“God holds us to a standard and wants us to try to be perfect, but perfection is not what we can ever achieve,” Ramli said. “Instead, God wants us to be honest with ourselves, with other people, with him about our shortcomings. I think that honesty is not only a good goal for life in general, but it also kind of reflects my surfboards — my boards aren’t perfect.”

Hand-designed and hand-shaped surfboards are both an art and a science. Designing and shaping by machine is much faster and more accurate and therefore much easier to make a profit on. “But I think that shaping things by hand is more honest, and that is better than them being perfect,” Ramli said.  

Ramli is a true Soul Surfer and, according to Lutz, values his individuality and freedom in surfing more than trying to impress people with his skills or show off to a panel of judges. Lutz revitalized the Pepperdine Surf Club Team and has been the president for the past two years. Though she values the competitive side of surfing, she respects Ramli’s choice to not participate in it.

“If he thinks something he does while he is surfing is cool or fun, he could care less what others think or how it would score in a competition,” Lutz said. “I love that about Joe — that he doesn’t get sucked into the politics of surf culture and instead looks to interact with the wave in the most harmonious way.”

Ramli attributes his surfing and shaping prowess to being at Pepperdine.

“This is the perfect place to learn to surf, and if I hadn’t learned to surf I wouldn’t have learned how to shape,” he said. “A lot of the people who helped me through shaping and have given me the means to do all of that are all a part of Pepperdine. So my shaping experience was pretty much dependent on me being at Pepperdine.”

Ramli shaped his first board in April 2015 and in one year he’s shaped almost 30 boards.

“Someday, hopefully, I’d like to have a business, but right now I’m just having fun,” he said. “I’ve been selling a lot of boards to my friends. A lot of them are just Pepperdine students like me who are learning to surf. I want to shape something that I know they’ll be able to improve on, and keep learning at the same time.”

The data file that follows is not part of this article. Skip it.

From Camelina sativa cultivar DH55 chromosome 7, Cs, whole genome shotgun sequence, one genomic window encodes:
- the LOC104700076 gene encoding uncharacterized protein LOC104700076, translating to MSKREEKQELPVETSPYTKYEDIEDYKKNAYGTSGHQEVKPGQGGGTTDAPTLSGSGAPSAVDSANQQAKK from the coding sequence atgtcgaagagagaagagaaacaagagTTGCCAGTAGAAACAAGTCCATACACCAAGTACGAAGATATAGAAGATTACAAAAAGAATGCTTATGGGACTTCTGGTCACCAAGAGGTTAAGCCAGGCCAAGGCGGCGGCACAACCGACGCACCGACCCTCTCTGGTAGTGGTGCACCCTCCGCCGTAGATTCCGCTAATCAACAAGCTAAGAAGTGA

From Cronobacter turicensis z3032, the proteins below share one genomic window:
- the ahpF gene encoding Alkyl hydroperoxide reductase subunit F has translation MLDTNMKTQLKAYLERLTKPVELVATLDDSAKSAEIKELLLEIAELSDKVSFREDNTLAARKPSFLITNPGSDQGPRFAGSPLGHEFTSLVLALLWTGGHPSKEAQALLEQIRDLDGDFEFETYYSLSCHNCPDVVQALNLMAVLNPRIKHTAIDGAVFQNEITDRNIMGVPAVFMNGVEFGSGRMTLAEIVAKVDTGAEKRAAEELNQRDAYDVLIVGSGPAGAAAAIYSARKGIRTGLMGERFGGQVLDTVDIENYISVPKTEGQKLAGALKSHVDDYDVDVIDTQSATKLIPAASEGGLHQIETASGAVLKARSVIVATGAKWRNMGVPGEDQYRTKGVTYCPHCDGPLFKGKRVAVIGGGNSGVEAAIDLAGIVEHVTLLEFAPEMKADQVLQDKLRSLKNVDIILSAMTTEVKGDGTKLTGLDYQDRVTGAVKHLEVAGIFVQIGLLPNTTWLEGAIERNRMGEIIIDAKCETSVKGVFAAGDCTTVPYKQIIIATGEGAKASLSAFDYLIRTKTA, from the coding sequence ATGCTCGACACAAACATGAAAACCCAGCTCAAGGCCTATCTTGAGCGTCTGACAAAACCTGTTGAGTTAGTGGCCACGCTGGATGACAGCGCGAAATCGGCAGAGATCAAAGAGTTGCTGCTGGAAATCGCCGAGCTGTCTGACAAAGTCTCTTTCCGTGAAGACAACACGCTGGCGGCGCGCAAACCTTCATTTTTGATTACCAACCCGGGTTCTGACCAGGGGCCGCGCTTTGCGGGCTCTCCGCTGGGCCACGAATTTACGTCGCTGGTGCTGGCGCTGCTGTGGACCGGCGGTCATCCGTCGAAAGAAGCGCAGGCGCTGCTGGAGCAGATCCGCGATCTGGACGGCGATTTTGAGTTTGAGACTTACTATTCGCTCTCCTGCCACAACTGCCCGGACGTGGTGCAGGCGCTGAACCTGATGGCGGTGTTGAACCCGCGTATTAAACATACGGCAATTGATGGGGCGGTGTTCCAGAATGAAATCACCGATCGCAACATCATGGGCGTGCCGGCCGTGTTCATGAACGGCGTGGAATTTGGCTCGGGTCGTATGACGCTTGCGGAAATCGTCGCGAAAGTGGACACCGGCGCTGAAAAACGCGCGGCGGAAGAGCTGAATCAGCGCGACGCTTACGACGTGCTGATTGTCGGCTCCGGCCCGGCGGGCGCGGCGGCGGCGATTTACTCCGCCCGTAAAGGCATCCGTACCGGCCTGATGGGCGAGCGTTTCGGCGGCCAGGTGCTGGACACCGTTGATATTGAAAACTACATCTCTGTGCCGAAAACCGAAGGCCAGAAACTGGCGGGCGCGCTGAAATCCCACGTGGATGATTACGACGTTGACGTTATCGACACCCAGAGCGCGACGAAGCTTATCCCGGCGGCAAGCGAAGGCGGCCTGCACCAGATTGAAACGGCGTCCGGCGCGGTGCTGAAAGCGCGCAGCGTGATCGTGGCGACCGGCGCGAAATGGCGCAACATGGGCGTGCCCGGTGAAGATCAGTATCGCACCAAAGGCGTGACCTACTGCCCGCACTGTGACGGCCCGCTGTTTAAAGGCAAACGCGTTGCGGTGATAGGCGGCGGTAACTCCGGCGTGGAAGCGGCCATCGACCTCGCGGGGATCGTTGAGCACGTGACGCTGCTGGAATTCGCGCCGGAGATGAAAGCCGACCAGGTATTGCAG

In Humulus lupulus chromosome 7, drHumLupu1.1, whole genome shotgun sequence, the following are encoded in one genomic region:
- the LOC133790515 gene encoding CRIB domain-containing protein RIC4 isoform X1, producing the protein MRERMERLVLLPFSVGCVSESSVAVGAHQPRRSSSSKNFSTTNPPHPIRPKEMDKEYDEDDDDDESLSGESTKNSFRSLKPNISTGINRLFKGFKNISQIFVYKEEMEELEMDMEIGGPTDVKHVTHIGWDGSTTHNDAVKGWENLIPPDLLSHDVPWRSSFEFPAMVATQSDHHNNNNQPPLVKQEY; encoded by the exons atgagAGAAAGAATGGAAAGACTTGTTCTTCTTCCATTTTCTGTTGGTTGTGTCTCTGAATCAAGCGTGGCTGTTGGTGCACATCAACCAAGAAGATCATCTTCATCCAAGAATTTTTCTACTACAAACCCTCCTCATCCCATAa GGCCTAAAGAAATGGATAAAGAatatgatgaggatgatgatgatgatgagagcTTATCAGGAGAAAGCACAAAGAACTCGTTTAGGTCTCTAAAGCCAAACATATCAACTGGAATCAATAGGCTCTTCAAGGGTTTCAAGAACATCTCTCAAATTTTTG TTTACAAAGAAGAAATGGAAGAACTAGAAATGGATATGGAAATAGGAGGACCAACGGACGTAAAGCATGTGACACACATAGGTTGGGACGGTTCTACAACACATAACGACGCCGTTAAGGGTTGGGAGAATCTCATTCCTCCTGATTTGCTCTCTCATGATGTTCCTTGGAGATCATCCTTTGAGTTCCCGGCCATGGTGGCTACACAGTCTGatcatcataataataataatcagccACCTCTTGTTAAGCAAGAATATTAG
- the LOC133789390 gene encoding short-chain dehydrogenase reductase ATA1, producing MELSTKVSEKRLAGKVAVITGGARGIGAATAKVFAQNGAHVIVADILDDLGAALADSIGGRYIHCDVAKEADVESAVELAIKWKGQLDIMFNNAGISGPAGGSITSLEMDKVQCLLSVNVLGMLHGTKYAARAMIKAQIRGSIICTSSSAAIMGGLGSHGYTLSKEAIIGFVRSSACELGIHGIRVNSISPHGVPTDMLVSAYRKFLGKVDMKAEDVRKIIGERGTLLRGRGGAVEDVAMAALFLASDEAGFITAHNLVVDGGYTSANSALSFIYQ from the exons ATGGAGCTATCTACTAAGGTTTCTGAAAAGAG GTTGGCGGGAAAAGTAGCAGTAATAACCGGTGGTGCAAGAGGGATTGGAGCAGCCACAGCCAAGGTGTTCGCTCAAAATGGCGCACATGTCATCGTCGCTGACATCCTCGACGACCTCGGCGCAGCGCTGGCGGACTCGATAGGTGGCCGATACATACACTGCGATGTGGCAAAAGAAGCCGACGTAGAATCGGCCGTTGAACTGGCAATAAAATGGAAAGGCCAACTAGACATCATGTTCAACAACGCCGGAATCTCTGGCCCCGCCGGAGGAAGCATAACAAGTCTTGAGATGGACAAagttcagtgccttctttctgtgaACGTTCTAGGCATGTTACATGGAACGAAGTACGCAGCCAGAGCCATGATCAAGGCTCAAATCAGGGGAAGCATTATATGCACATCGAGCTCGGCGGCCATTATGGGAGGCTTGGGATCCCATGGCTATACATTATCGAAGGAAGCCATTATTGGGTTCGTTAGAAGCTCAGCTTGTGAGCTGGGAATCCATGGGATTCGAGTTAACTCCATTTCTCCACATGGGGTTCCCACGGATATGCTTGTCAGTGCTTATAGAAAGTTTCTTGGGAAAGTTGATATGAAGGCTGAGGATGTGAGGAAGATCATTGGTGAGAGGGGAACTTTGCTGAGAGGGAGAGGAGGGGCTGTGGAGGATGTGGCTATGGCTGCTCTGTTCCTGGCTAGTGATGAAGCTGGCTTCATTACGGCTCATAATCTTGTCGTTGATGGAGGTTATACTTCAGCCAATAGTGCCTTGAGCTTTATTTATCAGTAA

Ramli views shaping as a combination of a romance with the surfboard (in coaxing it forth from the materials) and an obsession with surfing.

“A shaper (understands) how the wave or water will flow around the board, then shapes a ‘blank’ into something that will have the characteristic he is looking for,” he said. “I don’t think you can be a good shaper unless you’re thinking about surfing the entire time. Shaping is less about what you do and more about what you don’t do. You start with something, and you take off as little as you can so you can be as close to perfect as possible. I think that’s like surfing, too — or that’s style at least. It’s about looking like you’re not trying too hard, but doing just enough to stay in the right spot on the wave.”

Shaping is not just a hobby for Ramli, but an opportunity to learn a lot of important life lessons and values. Because of the nature of shaping he’s had to learn to be patient (with the process and with himself), to pay attention to details, and to take his time and savor every moment.

“(Surfing and shaping) have wrecked me, taught me humility and showed me how scary and how fun the ocean can be,” Ramli said.

Woodward credits the practice of board-shaping as aiding Ramli’s surfing through the rapid growth he has experienced and also attributes his love for surfing with the huge success he has seen in his shaping.

“During his sophomore year, Joe went from being a super-unknown grom, to a full-fledged local legend,” Woodward said.

Lutz said she believes Ramli could have career in shaping.

“I think if he wants to, Joe could have a big future in shaping boards,” Lutz said. “He isn’t in it for the money or popularity. Just as his brand’s name says, he wants to be honest and true to the art of shaping. I think people will appreciate this and it will become more and more of a novelty as machine-shaped boards grow in their production rates as well.”

The first supporter of his vision, Johnson, also believes Ramli can take his shaping endeavors as far as he wants.

“He can achieve his dreams — he is incredibly talented, humble,and a hard worker,” Johnson said. “That is a formula for success and, more importantly, a life of significance.”

Akela Newman completed this story in Dr. Ken Waters spring 2016 Jour 590 course on sports journalism.